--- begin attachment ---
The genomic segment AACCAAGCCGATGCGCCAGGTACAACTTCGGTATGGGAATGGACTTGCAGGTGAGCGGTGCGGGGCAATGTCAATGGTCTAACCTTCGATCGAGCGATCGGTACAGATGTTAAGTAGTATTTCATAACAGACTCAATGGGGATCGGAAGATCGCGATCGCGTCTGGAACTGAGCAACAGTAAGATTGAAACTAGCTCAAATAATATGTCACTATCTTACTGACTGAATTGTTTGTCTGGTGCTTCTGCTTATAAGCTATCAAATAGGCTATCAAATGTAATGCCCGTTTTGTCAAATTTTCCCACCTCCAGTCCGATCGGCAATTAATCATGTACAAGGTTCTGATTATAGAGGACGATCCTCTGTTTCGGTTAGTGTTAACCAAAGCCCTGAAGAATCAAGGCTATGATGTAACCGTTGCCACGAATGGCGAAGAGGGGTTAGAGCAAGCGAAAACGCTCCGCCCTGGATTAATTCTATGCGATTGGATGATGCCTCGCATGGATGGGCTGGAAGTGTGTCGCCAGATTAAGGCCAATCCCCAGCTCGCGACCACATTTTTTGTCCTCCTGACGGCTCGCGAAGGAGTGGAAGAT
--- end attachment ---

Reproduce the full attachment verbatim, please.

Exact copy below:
The genomic segment AACCAAGCCGATGCGCCAGGTACAACTTCGGTATGGGAATGGACTTGCAGGTGAGCGGTGCGGGGCAATGTCAATGGTCTAACCTTCGATCGAGCGATCGGTACAGATGTTAAGTAGTATTTCATAACAGACTCAATGGGGATCGGAAGATCGCGATCGCGTCTGGAACTGAGCAACAGTAAGATTGAAACTAGCTCAAATAATATGTCACTATCTTACTGACTGAATTGTTTGTCTGGTGCTTCTGCTTATAAGCTATCAAATAGGCTATCAAATGTAATGCCCGTTTTGTCAAATTTTCCCACCTCCAGTCCGATCGGCAATTAATCATGTACAAGGTTCTGATTATAGAGGACGATCCTCTGTTTCGGTTAGTGTTAACCAAAGCCCTGAAGAATCAAGGCTATGATGTAACCGTTGCCACGAATGGCGAAGAGGGGTTAGAGCAAGCGAAAACGCTCCGCCCTGGATTAATTCTATGCGATTGGATGATGCCTCGCATGGATGGGCTGGAAGTGTGTCGCCAGATTAAGGCCAATCCCCAGCTCGCGACCACATTTTTTGTCCTCCTGACGGCTCGCGAAGGAGTGGAAGAT